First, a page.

So there's no question the challenge director Sam Gold faced in mounting this possibly-dated work was finding an approach to the fire-brand script that would infuse it with the shock value it had at its debut. Not only has he met the test, Gold deserves a chorus of huzzahs for unmitigated audacity.
What he and set designer Andrew Lieberman have done is erect a ceiling-high black wall approximately three or four feet from the edge of the stage, forcing onto very few narrow square feet the action unfolding in the one-room midlands-England flat inhabited by perpetually enraged Jimmy Porter (Matthew Rhys) and his verbally abused wife Alison (Sarah Goldberg). The confining strip serves the same purpose for madness inducement as a prison's isolation cell.
In the minimal playing area are placed shabby furnishings -- a battered chest of drawers, a collapsible card-table, a kitchen stove unit, an ironing-board put to continual use, a soiled mattress -- along with the detritus of everyday living, including discarded newspapers and tin cans thrown aside when the contents have been eaten.
The brilliance of the conceit is that Gold, Lieberman and lighting designer Mark Barton have created a cogent metaphor for the pressure-cooker life the Porters lead -- one made even tighter by the near-constant presence of roommate Cliff Lewis (Adam Driver) and, eventually, Alison's actress friend Helena Charles (Charlotte Parry), who comes for a visit and later becomes a permanent resident.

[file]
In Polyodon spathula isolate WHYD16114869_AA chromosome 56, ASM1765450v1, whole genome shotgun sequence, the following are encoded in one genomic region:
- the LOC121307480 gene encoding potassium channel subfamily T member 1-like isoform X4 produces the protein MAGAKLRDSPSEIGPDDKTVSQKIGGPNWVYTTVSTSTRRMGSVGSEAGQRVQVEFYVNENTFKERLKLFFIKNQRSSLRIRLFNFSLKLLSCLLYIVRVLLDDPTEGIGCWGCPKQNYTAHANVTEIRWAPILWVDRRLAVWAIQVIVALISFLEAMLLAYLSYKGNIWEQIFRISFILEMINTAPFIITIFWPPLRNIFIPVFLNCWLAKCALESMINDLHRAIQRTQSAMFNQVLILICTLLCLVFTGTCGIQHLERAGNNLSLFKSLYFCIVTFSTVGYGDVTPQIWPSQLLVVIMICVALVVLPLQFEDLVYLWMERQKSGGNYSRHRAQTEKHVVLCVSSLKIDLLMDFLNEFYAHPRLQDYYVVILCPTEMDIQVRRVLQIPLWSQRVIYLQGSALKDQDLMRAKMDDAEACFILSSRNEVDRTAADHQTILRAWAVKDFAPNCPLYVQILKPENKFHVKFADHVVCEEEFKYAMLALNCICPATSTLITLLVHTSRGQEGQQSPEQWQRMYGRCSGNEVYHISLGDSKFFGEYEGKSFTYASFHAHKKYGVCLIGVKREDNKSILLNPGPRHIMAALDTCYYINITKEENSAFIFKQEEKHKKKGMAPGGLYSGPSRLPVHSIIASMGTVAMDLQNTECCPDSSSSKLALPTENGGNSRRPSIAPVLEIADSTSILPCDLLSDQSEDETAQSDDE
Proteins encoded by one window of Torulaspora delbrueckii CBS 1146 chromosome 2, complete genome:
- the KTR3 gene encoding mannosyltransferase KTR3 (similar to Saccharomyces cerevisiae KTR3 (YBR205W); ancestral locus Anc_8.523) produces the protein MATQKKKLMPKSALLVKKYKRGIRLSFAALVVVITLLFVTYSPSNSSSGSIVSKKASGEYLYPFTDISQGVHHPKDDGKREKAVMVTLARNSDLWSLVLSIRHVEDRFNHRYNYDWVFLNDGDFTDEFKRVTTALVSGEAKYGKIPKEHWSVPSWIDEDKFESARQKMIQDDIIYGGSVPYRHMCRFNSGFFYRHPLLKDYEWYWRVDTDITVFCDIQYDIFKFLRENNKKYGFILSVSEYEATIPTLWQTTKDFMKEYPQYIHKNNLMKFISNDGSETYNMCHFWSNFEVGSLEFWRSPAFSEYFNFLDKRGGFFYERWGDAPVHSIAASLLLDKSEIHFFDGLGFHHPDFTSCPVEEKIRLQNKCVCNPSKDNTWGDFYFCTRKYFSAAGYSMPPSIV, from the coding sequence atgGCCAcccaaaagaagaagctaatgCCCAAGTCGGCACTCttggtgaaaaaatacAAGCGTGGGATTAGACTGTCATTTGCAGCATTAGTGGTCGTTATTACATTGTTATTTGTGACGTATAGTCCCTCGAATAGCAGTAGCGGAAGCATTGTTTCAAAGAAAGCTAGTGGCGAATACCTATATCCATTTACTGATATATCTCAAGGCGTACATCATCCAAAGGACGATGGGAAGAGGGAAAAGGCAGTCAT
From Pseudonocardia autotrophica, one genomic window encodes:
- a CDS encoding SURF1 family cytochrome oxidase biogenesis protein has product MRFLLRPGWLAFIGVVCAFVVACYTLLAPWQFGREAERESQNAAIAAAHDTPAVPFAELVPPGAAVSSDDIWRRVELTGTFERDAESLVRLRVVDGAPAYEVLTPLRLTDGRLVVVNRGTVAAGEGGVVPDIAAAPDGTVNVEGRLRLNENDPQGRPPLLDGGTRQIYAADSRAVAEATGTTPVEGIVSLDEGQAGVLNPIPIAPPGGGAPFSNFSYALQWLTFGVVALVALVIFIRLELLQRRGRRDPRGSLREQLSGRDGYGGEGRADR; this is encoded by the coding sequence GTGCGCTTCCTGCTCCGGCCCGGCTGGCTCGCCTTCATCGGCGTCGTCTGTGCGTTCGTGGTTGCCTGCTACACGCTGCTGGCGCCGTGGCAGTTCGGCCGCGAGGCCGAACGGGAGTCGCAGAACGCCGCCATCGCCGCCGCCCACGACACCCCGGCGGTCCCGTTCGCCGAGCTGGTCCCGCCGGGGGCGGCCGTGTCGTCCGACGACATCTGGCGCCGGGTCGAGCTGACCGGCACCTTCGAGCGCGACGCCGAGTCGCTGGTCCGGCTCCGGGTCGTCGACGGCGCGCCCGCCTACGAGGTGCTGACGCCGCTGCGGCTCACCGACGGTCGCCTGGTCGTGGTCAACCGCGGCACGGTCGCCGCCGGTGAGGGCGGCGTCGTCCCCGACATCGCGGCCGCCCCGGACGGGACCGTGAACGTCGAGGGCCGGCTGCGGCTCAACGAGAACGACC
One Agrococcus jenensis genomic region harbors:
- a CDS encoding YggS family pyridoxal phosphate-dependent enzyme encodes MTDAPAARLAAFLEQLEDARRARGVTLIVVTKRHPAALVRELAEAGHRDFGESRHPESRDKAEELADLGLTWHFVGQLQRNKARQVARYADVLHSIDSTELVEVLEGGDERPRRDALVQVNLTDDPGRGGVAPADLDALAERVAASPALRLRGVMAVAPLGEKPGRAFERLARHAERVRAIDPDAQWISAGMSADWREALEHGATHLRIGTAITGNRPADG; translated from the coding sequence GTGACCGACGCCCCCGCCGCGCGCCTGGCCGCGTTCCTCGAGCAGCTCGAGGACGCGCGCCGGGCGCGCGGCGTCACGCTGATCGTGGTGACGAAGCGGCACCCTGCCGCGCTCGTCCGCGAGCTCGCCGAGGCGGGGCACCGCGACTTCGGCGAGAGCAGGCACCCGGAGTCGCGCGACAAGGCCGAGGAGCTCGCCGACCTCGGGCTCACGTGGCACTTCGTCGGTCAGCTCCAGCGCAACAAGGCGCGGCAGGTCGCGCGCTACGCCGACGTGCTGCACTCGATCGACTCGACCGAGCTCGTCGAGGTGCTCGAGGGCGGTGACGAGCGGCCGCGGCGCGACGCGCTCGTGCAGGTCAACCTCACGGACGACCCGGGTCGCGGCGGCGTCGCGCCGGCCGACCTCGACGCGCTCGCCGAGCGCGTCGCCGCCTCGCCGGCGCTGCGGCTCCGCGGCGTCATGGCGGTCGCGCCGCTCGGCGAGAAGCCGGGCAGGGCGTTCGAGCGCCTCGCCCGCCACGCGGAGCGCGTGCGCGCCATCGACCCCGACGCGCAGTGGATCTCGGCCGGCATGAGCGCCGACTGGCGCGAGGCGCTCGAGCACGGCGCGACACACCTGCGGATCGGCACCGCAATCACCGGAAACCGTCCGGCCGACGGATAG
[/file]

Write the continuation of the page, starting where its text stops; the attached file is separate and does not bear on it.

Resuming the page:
A disgruntled candy-store owner who doesn't know what to do with his Sundays, Jimmy finds his life constantly infuriating. He's an over-educated, profoundly frustrated man convinced the world's "brave causes" are in the past and, as a member of the post-World War II generation bereft of anything worth proving.
As a result, Jimmy rails non-stop at his spouse, spars compulsively with his buddy, and even plays the trumpet to let out his feelings. Faced with this supremely tough assignment, Rhys does everything he's asked to do, and more.
Goldberg, a sharp-featured blonde as beautiful as the others say she is, gives a performance of disturbing range which establishes her as an important leading lady to watch. Parry perfectly conveys the anguish of a woman torn between being a loyal friend and succumbing to an attraction for the wrong man, and Driver is absolutely on a par with the rest of the quartet as the lumbering, good-hearted Cliff.